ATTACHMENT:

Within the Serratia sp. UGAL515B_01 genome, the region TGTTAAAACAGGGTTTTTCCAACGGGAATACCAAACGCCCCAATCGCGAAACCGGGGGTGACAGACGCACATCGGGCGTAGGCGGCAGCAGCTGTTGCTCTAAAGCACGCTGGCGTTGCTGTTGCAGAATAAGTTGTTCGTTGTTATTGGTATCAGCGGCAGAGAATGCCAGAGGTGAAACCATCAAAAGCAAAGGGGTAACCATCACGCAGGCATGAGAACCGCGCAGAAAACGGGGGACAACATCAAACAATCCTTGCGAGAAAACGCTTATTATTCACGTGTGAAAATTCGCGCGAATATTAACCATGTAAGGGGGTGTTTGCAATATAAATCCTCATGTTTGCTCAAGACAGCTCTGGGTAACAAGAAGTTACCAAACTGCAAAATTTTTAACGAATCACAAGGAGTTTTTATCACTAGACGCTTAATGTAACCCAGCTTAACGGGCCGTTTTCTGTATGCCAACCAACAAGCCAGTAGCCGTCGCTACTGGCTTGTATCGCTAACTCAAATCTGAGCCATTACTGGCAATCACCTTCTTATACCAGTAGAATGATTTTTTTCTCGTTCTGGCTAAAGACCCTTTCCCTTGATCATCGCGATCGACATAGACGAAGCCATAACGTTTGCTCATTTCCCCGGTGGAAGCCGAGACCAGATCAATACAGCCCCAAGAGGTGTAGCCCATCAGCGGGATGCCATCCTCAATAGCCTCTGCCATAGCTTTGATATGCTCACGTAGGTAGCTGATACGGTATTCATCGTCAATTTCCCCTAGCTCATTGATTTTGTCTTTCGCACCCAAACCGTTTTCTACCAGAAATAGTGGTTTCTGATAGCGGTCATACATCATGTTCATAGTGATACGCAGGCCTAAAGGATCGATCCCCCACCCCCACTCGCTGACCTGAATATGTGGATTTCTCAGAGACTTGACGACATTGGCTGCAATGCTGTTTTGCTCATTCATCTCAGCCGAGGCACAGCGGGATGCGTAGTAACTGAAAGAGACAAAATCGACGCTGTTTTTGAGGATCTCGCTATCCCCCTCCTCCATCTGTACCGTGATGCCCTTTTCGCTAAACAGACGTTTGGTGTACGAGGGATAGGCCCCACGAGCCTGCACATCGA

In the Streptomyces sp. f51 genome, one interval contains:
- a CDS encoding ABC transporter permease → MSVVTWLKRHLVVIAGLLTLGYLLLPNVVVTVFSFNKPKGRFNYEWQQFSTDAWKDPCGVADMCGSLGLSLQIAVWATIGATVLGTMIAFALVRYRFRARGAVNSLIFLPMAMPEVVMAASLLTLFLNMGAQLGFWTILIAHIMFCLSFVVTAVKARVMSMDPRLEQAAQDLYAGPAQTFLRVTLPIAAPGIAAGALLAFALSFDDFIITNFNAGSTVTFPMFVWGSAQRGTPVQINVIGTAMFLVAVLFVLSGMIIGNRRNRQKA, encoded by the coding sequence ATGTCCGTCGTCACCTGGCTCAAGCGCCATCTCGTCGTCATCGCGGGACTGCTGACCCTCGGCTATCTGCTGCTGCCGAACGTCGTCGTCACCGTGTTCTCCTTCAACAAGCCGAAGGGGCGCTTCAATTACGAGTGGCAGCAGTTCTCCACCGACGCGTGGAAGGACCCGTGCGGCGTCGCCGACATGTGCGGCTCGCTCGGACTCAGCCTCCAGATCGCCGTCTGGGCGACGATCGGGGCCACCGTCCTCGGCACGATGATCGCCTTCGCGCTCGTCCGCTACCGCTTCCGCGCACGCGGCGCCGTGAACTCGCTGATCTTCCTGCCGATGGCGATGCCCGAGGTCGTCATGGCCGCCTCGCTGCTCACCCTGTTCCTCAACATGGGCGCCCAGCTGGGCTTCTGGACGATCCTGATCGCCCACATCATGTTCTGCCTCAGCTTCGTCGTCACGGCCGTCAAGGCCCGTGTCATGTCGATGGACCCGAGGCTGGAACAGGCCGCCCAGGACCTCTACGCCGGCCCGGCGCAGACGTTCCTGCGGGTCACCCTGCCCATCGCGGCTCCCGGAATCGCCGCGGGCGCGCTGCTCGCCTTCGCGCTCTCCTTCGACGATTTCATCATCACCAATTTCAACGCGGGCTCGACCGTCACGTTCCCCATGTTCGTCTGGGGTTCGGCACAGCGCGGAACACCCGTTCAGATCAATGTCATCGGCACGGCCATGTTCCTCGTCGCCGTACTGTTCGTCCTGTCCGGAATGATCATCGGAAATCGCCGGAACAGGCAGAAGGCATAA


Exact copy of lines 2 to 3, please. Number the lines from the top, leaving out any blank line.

In the Streptomyces sp. f51 genome, one interval contains:
- a CDS encoding ABC transporter permease → MSVVTWLKRHLVVIAGLLTLGYLLLPNVVVTVFSFNKPKGRFNYEWQQFSTDAWKDPCGVADMCGSLGLSLQIAVWATIGATVLGTMIAFALVRYRFRARGAVNSLIFLPMAMPEVVMAASLLTLFLNMGAQLGFWTILIAHIMFCLSFVVTAVKARVMSMDPRLEQAAQDLYAGPAQTFLRVTLPIAAPGIAAGALLAFALSFDDFIITNFNAGSTVTFPMFVWGSAQRGTPVQINVIGTAMFLVAVLFVLSGMIIGNRRNRQKA, encoded by the coding sequence ATGTCCGTCGTCACCTGGCTCAAGCGCCATCTCGTCGTCATCGCGGGACTGCTGACCCTCGGCTATCTGCTGCTGCCGAACGTCGTCGTCACCGTGTTCTCCTTCAACAAGCCGAAGGGGCGCTTCAATTACGAGTGGCAGCAGTTCTCCACCGACGCGTGGAAGGACCCGTGCGGCGTCGCCGACATGTGCGGCTCGCTCGGACTCAGCCTCCAGATCGCCGTCTGGGCGACGATCGGGGCCACCGTCCTCGGCACGATGATCGCCTTCGCGCTCGTCCGCTACCGCTTCCGCGCACGCGGCGCCGTGAACTCGCTGATCTTCCTGCCGATGGCGATGCCCGAGGTCGTCATGGCCGCCTCGCTGCTCACCCTGTTCCTCAACATGGGCGCCCAGCTGGGCTTCTGGACGATCCTGATCGCCCACATCATGTTCTGCCTCAGCTTCGTCGTCACGGCCGTCAAGGCCCGTGTCATGTCGATGGACCCGAGGCTGGAACAGGCCGCCCAGGACCTCTACGCCGGCCCGGCGCAGACGTTCCTGCGGGTCACCCTGCCCATCGCGGCTCCCGGAATCGCCGCGGGCGCGCTGCTCGCCTTCGCGCTCTCCTTCGACGATTTCATCATCACCAATTTCAACGCGGGCTCGACCGTCACGTTCCCCATGTTCGTCTGGGGTTCGGCACAGCGCGGAACACCCGTTCAGATCAATGTCATCGGCACGGCCATGTTCCTCGTCGCCGTACTGTTCGTCCTGTCCGGAATGATCATCGGAAATCGCCGGAACAGGCAGAAGGCATAA